16 For we did not follow cleverly devised stories when we told you about the coming of our Lord Jesus Christ in power, but we were eyewitnesses of his majesty. 17 He received honor and glory from God the Father when the voice came to him from the Majestic Glory, saying,This is my Son, whom I love; with him I am well pleased.18 We ourselves heard this voice that came from heaven when we were with him on the sacred mountain. 19 We also have the prophetic message as something completely reliable, and you will do well to pay attention to it, as to a light shining in a dark place, until the day dawns and the morning star rises in your hearts. 20 Above all, you must understand that no prophecy of Scripture came about by the prophet’s own interpretation of things. 21 For prophecy never had its origin in the human will, but prophets, though human, spoke from God as they were carried along by the Holy Spirit.
2 Peter 1:16–21, NIV
The Bible is God’s inspired word, and Dr. Swain points to this passage from the apostle Peter’s second letter as the best declaration in Scripture of the Bible’s own inspiration. He notes two things that this passage teaches us. (There are actually more than two.)
The first thing that this passage teaches is that prophets and apostles had
special access to God’s revelations. They did not simply interpret events happening around them as being related in some way to God, filling in the gaps of their observations with contrivances. Secondly, each prophet and apostle had a special anointing from the Holy Spirit, allowing them to remember what they saw and
reliably communicate it to us.
This passage also affirms the unity of Scripture. What the prophets foretold, the apostles witnessed. As Swain notes toward the end of his lecture,
All of Scripture holds together as a testimony to Christ.
The Bible is inspired. It’s unified. And it’s sufficient. Earlier in the chapter, Peter writes,
His divine power has given us everything we need for a godly life through our knowledge of him who called us by his own glory and goodness (v. 3, emphasis added). In addition, Scripture is reliable and authoritative (v. 19). It’s also clear. The Bible is not always clear, as Peter himself acknowledges later in this letter3, but the basic message of Scripture is clear: God desires for humanity to know him and share in his rest, and his love for us is so great that he redeemed us for union with himself forever.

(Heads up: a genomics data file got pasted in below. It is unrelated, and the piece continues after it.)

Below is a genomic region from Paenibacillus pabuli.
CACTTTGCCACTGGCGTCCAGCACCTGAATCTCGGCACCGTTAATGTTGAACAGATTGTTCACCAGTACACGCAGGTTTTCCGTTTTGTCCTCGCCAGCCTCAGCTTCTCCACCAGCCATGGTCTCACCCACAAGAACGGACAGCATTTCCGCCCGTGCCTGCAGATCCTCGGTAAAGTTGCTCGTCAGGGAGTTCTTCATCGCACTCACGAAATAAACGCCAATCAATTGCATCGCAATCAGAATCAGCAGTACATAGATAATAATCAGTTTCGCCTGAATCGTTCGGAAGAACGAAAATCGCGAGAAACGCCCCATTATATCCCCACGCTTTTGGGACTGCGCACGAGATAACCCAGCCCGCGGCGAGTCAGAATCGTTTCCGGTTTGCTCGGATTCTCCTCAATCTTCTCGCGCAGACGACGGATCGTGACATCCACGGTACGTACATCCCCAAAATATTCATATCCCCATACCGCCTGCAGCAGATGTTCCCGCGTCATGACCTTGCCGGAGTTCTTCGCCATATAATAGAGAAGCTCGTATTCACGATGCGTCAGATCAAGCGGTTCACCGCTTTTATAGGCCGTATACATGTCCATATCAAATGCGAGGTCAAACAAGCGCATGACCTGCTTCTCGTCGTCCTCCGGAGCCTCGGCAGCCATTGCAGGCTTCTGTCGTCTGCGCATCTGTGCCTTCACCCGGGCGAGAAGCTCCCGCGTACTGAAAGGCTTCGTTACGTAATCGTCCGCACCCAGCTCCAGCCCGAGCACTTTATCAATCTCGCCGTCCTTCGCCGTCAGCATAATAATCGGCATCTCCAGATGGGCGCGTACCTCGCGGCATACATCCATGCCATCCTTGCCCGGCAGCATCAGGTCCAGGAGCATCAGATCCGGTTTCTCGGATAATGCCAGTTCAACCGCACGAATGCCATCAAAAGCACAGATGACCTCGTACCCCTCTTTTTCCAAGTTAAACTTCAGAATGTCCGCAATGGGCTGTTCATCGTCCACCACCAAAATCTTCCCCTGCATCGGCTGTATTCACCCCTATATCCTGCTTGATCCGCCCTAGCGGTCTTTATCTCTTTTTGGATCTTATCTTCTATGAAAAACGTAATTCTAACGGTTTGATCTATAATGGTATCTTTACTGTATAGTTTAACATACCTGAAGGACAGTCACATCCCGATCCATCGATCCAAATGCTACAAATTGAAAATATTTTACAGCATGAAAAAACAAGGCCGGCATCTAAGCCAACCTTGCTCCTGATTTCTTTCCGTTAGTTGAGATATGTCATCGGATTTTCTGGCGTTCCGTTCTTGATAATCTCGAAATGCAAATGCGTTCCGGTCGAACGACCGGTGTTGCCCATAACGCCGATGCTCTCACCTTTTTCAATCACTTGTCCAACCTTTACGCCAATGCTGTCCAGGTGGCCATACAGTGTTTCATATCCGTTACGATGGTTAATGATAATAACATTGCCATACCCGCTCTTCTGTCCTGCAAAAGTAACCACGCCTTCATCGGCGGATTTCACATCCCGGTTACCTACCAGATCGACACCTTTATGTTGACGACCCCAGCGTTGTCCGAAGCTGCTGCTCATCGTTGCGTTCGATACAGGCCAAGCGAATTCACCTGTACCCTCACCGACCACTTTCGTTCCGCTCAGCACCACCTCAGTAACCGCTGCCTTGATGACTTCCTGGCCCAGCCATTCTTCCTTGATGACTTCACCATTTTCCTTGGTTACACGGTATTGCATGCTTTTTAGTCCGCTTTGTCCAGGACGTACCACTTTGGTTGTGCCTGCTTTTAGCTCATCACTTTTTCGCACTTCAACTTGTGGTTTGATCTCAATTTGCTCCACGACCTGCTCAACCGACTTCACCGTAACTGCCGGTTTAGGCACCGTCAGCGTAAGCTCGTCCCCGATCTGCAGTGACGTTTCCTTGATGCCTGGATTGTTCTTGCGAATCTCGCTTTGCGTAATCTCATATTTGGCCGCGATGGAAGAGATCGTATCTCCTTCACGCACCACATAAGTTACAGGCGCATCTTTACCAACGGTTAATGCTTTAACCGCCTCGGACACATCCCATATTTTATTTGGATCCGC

Scott Swain’s final point looks to the second half of verse 19:
…as to a light shining in a dark place, until the day dawns and the morning star rises in your hearts. Scripture is our supreme source of special revelation right now—until the second advent of Christ. As we await with eagerness
the blessed hope—the appearing of the glory of our great God and Savior, Jesus Christ (Titus 2:13, NIV), we have at present
a lamp for [our] feet, a light on [our] path (Psalm 119:105, NIV).
The Bible is inspired, unified, sufficient, reliable, authoritative, and clear. Scripture is from God, about God, and leads us to God, where we
will find rest for [our] souls (Matthew 11:29). Amen.
There are certainly matters of even lower importance. ↩
For I delivered to you as of first importance what I also received: that Christ died for our sins in accordance with the Scriptures, that he was buried, that he was raised on the third day in accordance with the Scriptures, and that he appeared to Cephas, then to the twelve.(1 Corinthians 15:3–5, ESV) ↩
Speaking of Paul, Peter writes,
His letters contain some things that are hard to understand.(2 Peter 3:16, NIV) ↩